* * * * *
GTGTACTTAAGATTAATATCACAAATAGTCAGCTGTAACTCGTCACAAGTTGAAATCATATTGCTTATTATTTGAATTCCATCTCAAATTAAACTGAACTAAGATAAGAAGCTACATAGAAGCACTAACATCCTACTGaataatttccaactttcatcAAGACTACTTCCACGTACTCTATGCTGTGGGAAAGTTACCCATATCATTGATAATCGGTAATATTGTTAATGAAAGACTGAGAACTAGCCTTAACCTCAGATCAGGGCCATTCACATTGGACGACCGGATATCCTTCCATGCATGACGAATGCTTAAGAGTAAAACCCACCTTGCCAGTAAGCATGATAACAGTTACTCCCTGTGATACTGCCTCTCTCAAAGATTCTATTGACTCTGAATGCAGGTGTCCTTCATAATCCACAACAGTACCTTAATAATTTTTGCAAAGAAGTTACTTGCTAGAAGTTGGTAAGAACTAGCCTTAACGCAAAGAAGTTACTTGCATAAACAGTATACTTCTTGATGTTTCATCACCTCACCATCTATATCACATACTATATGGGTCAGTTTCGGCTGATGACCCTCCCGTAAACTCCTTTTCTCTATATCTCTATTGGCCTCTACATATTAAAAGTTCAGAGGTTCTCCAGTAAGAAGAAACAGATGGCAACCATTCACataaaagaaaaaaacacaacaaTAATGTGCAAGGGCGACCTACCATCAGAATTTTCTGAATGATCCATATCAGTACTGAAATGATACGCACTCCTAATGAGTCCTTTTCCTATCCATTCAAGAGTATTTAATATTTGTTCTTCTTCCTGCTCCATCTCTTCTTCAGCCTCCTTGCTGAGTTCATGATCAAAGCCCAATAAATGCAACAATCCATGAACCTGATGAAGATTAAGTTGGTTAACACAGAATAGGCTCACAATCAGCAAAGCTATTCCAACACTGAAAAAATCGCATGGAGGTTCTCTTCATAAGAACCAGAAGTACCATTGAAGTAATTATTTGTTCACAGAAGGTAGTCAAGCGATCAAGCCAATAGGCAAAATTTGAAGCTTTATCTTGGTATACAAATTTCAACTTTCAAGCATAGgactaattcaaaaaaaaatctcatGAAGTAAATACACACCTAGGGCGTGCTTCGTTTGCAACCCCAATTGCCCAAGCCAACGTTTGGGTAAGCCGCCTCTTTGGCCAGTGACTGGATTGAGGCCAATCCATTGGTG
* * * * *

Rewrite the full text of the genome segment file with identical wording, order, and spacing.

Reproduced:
GTGTACTTAAGATTAATATCACAAATAGTCAGCTGTAACTCGTCACAAGTTGAAATCATATTGCTTATTATTTGAATTCCATCTCAAATTAAACTGAACTAAGATAAGAAGCTACATAGAAGCACTAACATCCTACTGaataatttccaactttcatcAAGACTACTTCCACGTACTCTATGCTGTGGGAAAGTTACCCATATCATTGATAATCGGTAATATTGTTAATGAAAGACTGAGAACTAGCCTTAACCTCAGATCAGGGCCATTCACATTGGACGACCGGATATCCTTCCATGCATGACGAATGCTTAAGAGTAAAACCCACCTTGCCAGTAAGCATGATAACAGTTACTCCCTGTGATACTGCCTCTCTCAAAGATTCTATTGACTCTGAATGCAGGTGTCCTTCATAATCCACAACAGTACCTTAATAATTTTTGCAAAGAAGTTACTTGCTAGAAGTTGGTAAGAACTAGCCTTAACGCAAAGAAGTTACTTGCATAAACAGTATACTTCTTGATGTTTCATCACCTCACCATCTATATCACATACTATATGGGTCAGTTTCGGCTGATGACCCTCCCGTAAACTCCTTTTCTCTATATCTCTATTGGCCTCTACATATTAAAAGTTCAGAGGTTCTCCAGTAAGAAGAAACAGATGGCAACCATTCACataaaagaaaaaaacacaacaaTAATGTGCAAGGGCGACCTACCATCAGAATTTTCTGAATGATCCATATCAGTACTGAAATGATACGCACTCCTAATGAGTCCTTTTCCTATCCATTCAAGAGTATTTAATATTTGTTCTTCTTCCTGCTCCATCTCTTCTTCAGCCTCCTTGCTGAGTTCATGATCAAAGCCCAATAAATGCAACAATCCATGAACCTGATGAAGATTAAGTTGGTTAACACAGAATAGGCTCACAATCAGCAAAGCTATTCCAACACTGAAAAAATCGCATGGAGGTTCTCTTCATAAGAACCAGAAGTACCATTGAAGTAATTATTTGTTCACAGAAGGTAGTCAAGCGATCAAGCCAATAGGCAAAATTTGAAGCTTTATCTTGGTATACAAATTTCAACTTTCAAGCATAGgactaattcaaaaaaaaatctcatGAAGTAAATACACACCTAGGGCGTGCTTCGTTTGCAACCCCAATTGCCCAAGCCAACGTTTGGGTAAGCCGCCTCTTTGGCCAGTGACTGGATTGAGGCCAATCCATTGGTG